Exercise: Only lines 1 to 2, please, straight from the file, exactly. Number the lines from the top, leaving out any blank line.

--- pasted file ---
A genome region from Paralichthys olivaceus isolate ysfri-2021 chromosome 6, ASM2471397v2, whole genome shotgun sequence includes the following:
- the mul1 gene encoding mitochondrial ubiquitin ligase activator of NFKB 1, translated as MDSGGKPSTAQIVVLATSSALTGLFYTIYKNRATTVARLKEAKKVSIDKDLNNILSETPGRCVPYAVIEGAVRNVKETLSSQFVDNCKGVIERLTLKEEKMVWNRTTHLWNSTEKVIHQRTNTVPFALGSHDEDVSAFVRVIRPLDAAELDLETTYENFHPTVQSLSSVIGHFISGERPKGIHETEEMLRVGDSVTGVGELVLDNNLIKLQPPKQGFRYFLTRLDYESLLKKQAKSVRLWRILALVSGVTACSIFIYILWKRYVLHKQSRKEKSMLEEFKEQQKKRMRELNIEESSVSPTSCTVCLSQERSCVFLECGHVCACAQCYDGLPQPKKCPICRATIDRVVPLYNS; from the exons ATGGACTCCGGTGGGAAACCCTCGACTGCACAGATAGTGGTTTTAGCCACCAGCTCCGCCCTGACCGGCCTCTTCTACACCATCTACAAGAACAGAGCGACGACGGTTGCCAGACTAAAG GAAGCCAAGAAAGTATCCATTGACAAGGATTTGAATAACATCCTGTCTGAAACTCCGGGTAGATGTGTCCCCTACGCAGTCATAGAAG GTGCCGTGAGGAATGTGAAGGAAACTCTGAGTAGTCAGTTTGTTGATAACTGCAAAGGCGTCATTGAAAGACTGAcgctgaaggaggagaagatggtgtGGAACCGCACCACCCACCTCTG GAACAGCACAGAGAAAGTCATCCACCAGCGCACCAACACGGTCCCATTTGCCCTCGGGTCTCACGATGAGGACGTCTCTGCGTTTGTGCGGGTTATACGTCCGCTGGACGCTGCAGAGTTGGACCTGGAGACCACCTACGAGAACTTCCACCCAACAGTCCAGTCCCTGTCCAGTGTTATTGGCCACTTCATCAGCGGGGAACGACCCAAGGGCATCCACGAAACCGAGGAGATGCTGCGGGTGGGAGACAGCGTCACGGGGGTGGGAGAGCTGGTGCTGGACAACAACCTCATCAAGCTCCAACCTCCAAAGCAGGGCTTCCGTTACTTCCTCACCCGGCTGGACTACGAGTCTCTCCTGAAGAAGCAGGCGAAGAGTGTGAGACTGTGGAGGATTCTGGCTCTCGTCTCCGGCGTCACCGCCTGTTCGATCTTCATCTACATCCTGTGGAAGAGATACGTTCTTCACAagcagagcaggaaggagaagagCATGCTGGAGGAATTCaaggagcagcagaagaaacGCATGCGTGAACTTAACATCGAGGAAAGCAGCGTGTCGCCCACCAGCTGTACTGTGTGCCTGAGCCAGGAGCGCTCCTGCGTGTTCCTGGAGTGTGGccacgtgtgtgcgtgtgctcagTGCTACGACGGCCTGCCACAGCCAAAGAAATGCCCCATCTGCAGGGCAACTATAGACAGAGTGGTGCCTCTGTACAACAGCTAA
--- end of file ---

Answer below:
A genome region from Paralichthys olivaceus isolate ysfri-2021 chromosome 6, ASM2471397v2, whole genome shotgun sequence includes the following:
- the mul1 gene encoding mitochondrial ubiquitin ligase activator of NFKB 1, translated as MDSGGKPSTAQIVVLATSSALTGLFYTIYKNRATTVARLKEAKKVSIDKDLNNILSETPGRCVPYAVIEGAVRNVKETLSSQFVDNCKGVIERLTLKEEKMVWNRTTHLWNSTEKVIHQRTNTVPFALGSHDEDVSAFVRVIRPLDAAELDLETTYENFHPTVQSLSSVIGHFISGERPKGIHETEEMLRVGDSVTGVGELVLDNNLIKLQPPKQGFRYFLTRLDYESLLKKQAKSVRLWRILALVSGVTACSIFIYILWKRYVLHKQSRKEKSMLEEFKEQQKKRMRELNIEESSVSPTSCTVCLSQERSCVFLECGHVCACAQCYDGLPQPKKCPICRATIDRVVPLYNS; from the exons ATGGACTCCGGTGGGAAACCCTCGACTGCACAGATAGTGGTTTTAGCCACCAGCTCCGCCCTGACCGGCCTCTTCTACACCATCTACAAGAACAGAGCGACGACGGTTGCCAGACTAAAG GAAGCCAAGAAAGTATCCATTGACAAGGATTTGAATAACATCCTGTCTGAAACTCCGGGTAGATGTGTCCCCTACGCAGTCATAGAAG GTGCCGTGAGGAATGTGAAGGAAACTCTGAGTAGTCAGTTTGTTGATAACTGCAAAGGCGTCATTGAAAGACTGAcgctgaaggaggagaagatggtgtGGAACCGCACCACCCACCTCTG GAACAGCACAGAGAAAGTCATCCACCAGCGCACCAACACGGTCCCATTTGCCCTCGGGTCTCACGATGAGGACGTCTCTGCGTTTGTGCGGGTTATACGTCCGCTGGACGCTGCAGAGTTGGACCTGGAGACCACCTACGAGAACTTCCACCCAACAGTCCAGTCCCTGTCCAGTGTTATTGGCCACTTCATCAGCGGGGAACGACCCAAGGGCATCCACGAAACCGAGGAGATGCTGCGGGTGGGAGACAGCGTCACGGGGGTGGGAGAGCTGGTGCTGGACAACAACCTCATCAAGCTCCAACCTCCAAAGCAGGGCTTCCGTTACTTCCTCACCCGGCTGGACTACGAGTCTCTCCTGAAGAAGCAGGCGAAGAGTGTGAGACTGTGGAGGATTCTGGCTCTCGTCTCCGGCGTCACCGCCTGTTCGATCTTCATCTACATCCTGTGGAAGAGATACGTTCTTCACAagcagagcaggaaggagaagagCATGCTGGAGGAATTCaaggagcagcagaagaaacGCATGCGTGAACTTAACATCGAGGAAAGCAGCGTGTCGCCCACCAGCTGTACTGTGTGCCTGAGCCAGGAGCGCTCCTGCGTGTTCCTGGAGTGTGGccacgtgtgtgcgtgtgctcagTGCTACGACGGCCTGCCACAGCCAAAGAAATGCCCCATCTGCAGGGCAACTATAGACAGAGTGGTGCCTCTGTACAACAGCTAA